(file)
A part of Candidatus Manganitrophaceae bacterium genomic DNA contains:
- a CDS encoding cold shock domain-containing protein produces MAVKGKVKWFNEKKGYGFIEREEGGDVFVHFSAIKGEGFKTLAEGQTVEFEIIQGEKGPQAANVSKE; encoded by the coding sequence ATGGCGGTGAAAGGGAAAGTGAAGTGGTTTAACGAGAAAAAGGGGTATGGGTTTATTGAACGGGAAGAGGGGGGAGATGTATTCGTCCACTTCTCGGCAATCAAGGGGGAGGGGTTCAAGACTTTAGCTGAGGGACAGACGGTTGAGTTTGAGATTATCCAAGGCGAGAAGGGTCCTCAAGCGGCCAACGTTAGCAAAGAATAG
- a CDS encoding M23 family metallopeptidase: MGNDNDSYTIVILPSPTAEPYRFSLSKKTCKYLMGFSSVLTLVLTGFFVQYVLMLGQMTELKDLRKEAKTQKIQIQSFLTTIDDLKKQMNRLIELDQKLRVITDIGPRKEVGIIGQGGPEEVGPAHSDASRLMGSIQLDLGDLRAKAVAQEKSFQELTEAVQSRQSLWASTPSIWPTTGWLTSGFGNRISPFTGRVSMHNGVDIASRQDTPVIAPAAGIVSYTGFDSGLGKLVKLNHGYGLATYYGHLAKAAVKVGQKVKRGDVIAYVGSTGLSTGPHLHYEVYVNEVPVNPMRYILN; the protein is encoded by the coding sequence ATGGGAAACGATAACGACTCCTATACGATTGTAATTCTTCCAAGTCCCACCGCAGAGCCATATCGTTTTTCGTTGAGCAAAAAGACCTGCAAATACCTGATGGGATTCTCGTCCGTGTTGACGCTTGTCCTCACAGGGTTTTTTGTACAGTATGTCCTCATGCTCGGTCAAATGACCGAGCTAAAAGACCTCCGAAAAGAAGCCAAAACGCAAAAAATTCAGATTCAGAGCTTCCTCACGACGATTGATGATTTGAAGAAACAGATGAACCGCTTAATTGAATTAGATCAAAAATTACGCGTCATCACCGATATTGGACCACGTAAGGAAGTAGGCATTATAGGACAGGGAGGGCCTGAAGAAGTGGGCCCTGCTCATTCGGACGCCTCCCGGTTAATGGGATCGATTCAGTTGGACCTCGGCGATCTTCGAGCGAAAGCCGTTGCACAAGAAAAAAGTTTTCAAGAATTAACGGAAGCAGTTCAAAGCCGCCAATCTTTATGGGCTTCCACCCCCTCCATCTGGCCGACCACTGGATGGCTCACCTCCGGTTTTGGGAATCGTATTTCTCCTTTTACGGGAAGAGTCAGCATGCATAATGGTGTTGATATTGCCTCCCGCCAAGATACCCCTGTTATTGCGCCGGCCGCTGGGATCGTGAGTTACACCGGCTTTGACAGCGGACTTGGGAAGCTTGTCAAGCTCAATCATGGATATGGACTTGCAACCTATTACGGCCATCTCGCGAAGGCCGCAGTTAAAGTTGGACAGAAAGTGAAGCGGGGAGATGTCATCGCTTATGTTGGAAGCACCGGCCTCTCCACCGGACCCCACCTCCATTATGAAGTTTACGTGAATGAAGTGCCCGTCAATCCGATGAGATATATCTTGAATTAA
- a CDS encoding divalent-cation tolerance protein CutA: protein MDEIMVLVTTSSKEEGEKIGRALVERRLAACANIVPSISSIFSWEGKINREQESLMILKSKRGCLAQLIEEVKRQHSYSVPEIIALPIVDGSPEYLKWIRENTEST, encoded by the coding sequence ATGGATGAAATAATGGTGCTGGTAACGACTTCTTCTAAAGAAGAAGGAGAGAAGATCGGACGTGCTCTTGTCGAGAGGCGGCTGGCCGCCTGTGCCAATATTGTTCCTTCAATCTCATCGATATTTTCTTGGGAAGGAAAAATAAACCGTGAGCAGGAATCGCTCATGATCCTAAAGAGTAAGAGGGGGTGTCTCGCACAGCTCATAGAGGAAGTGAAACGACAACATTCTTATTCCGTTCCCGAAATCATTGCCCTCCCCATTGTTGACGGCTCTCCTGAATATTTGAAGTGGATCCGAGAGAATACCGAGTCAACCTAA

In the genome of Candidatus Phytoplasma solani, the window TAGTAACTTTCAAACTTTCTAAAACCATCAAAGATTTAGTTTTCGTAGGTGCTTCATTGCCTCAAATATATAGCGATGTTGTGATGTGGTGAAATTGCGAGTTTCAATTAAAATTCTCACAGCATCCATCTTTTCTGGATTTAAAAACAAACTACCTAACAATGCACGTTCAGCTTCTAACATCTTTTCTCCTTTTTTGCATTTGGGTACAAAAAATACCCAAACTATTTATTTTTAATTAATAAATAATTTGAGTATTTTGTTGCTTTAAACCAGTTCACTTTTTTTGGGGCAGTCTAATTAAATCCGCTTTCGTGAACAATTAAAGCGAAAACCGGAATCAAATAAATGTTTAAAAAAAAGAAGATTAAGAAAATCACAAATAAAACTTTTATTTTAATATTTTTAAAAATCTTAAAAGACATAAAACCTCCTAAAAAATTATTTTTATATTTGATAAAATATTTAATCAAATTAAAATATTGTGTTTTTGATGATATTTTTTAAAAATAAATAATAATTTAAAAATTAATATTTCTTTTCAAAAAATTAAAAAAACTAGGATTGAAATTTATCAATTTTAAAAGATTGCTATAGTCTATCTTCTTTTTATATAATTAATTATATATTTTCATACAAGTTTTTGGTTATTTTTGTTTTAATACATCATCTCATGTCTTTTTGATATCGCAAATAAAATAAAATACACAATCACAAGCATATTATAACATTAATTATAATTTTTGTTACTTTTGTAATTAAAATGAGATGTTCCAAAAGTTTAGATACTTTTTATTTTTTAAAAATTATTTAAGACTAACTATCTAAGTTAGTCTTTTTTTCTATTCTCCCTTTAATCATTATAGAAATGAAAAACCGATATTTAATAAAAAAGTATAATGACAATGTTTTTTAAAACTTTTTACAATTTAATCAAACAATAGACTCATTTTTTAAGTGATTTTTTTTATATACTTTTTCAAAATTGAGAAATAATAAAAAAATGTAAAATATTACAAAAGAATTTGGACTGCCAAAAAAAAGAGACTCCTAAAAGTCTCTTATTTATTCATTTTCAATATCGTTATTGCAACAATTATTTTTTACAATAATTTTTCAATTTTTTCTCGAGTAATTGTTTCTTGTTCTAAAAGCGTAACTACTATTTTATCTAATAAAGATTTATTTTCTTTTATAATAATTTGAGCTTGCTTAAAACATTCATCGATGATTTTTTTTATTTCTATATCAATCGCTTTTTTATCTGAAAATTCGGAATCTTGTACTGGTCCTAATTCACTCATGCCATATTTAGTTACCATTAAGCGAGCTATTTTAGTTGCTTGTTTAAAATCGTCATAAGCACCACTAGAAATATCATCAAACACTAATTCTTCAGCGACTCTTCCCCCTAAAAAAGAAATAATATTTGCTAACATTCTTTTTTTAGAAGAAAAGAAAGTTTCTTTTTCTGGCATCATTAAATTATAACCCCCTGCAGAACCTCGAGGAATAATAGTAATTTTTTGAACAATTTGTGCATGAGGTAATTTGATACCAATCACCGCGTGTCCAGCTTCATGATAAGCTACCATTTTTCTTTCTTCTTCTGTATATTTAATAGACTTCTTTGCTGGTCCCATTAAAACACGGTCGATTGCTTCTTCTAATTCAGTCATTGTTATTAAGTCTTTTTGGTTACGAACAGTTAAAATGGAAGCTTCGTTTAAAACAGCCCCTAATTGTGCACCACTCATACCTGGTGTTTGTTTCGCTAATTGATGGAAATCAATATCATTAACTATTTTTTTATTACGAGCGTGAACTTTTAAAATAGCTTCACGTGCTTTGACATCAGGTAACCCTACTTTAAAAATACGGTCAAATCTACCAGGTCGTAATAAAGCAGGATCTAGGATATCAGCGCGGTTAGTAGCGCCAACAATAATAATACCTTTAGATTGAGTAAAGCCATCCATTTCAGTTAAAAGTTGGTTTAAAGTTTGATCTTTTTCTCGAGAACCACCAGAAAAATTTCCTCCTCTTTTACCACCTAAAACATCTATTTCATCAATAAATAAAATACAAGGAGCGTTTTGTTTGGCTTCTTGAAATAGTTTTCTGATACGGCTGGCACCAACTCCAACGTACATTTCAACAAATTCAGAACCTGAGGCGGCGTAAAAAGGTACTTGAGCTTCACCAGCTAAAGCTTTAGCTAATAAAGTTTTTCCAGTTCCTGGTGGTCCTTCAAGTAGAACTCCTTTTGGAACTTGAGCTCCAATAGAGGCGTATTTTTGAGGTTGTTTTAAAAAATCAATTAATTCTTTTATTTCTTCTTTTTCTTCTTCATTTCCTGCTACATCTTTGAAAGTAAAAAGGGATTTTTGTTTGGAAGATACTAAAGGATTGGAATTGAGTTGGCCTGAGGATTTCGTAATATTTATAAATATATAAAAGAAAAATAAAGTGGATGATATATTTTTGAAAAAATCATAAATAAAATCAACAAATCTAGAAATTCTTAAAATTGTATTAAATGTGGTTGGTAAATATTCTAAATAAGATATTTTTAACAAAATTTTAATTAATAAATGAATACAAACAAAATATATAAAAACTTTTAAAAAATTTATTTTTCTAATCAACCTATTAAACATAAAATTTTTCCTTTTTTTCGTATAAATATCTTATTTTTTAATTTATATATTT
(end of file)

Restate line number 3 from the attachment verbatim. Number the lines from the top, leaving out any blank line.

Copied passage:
- a CDS encoding M23 family metallopeptidase: MGNDNDSYTIVILPSPTAEPYRFSLSKKTCKYLMGFSSVLTLVLTGFFVQYVLMLGQMTELKDLRKEAKTQKIQIQSFLTTIDDLKKQMNRLIELDQKLRVITDIGPRKEVGIIGQGGPEEVGPAHSDASRLMGSIQLDLGDLRAKAVAQEKSFQELTEAVQSRQSLWASTPSIWPTTGWLTSGFGNRISPFTGRVSMHNGVDIASRQDTPVIAPAAGIVSYTGFDSGLGKLVKLNHGYGLATYYGHLAKAAVKVGQKVKRGDVIAYVGSTGLSTGPHLHYEVYVNEVPVNPMRYILN; the protein is encoded by the coding sequence ATGGGAAACGATAACGACTCCTATACGATTGTAATTCTTCCAAGTCCCACCGCAGAGCCATATCGTTTTTCGTTGAGCAAAAAGACCTGCAAATACCTGATGGGATTCTCGTCCGTGTTGACGCTTGTCCTCACAGGGTTTTTTGTACAGTATGTCCTCATGCTCGGTCAAATGACCGAGCTAAAAGACCTCCGAAAAGAAGCCAAAACGCAAAAAATTCAGATTCAGAGCTTCCTCACGACGATTGATGATTTGAAGAAACAGATGAACCGCTTAATTGAATTAGATCAAAAATTACGCGTCATCACCGATATTGGACCACGTAAGGAAGTAGGCATTATAGGACAGGGAGGGCCTGAAGAAGTGGGCCCTGCTCATTCGGACGCCTCCCGGTTAATGGGATCGATTCAGTTGGACCTCGGCGATCTTCGAGCGAAAGCCGTTGCACAAGAAAAAAGTTTTCAAGAATTAACGGAAGCAGTTCAAAGCCGCCAATCTTTATGGGCTTCCACCCCCTCCATCTGGCCGACCACTGGATGGCTCACCTCCGGTTTTGGGAATCGTATTTCTCCTTTTACGGGAAGAGTCAGCATGCATAATGGTGTTGATATTGCCTCCCGCCAAGATACCCCTGTTATTGCGCCGGCCGCTGGGATCGTGAGTTACACCGGCTTTGACAGCGGACTTGGGAAGCTTGTCAAGCTCAATCATGGATATGGACTTGCAACCTATTACGGCCATCTCGCGAAGGCCGCAGTTAAAGTTGGACAGAAAGTGAAGCGGGGAGATGTCATCGCTTATGTTGGAAGCACCGGCCTCTCCACCGGACCCCACCTCCATTATGAAGTTTACGTGAATGAAGTGCCCGTCAATCCGATGAGATATATCTTGAATTAA